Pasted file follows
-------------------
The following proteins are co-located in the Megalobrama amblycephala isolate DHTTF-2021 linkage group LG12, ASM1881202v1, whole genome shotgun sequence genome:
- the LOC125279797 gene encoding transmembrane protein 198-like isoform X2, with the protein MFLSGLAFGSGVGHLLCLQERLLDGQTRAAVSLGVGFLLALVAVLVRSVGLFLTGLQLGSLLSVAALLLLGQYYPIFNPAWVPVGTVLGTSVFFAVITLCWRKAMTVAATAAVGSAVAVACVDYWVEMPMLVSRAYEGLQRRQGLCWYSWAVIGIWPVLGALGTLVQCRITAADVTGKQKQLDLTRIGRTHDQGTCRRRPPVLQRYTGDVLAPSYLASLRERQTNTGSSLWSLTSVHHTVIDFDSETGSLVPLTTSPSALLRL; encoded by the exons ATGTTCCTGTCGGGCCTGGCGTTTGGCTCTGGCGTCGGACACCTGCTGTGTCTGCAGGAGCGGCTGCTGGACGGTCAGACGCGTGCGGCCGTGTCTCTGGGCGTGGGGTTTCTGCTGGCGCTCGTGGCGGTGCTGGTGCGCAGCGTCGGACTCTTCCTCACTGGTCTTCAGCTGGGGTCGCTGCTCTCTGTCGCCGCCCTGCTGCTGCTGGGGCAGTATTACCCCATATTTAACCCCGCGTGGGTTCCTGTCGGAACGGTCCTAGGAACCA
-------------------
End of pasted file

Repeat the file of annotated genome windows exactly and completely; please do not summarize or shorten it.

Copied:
The following proteins are co-located in the Megalobrama amblycephala isolate DHTTF-2021 linkage group LG12, ASM1881202v1, whole genome shotgun sequence genome:
- the LOC125279797 gene encoding transmembrane protein 198-like isoform X2, with the protein MFLSGLAFGSGVGHLLCLQERLLDGQTRAAVSLGVGFLLALVAVLVRSVGLFLTGLQLGSLLSVAALLLLGQYYPIFNPAWVPVGTVLGTSVFFAVITLCWRKAMTVAATAAVGSAVAVACVDYWVEMPMLVSRAYEGLQRRQGLCWYSWAVIGIWPVLGALGTLVQCRITAADVTGKQKQLDLTRIGRTHDQGTCRRRPPVLQRYTGDVLAPSYLASLRERQTNTGSSLWSLTSVHHTVIDFDSETGSLVPLTTSPSALLRL; encoded by the exons ATGTTCCTGTCGGGCCTGGCGTTTGGCTCTGGCGTCGGACACCTGCTGTGTCTGCAGGAGCGGCTGCTGGACGGTCAGACGCGTGCGGCCGTGTCTCTGGGCGTGGGGTTTCTGCTGGCGCTCGTGGCGGTGCTGGTGCGCAGCGTCGGACTCTTCCTCACTGGTCTTCAGCTGGGGTCGCTGCTCTCTGTCGCCGCCCTGCTGCTGCTGGGGCAGTATTACCCCATATTTAACCCCGCGTGGGTTCCTGTCGGAACGGTCCTAGGAACCA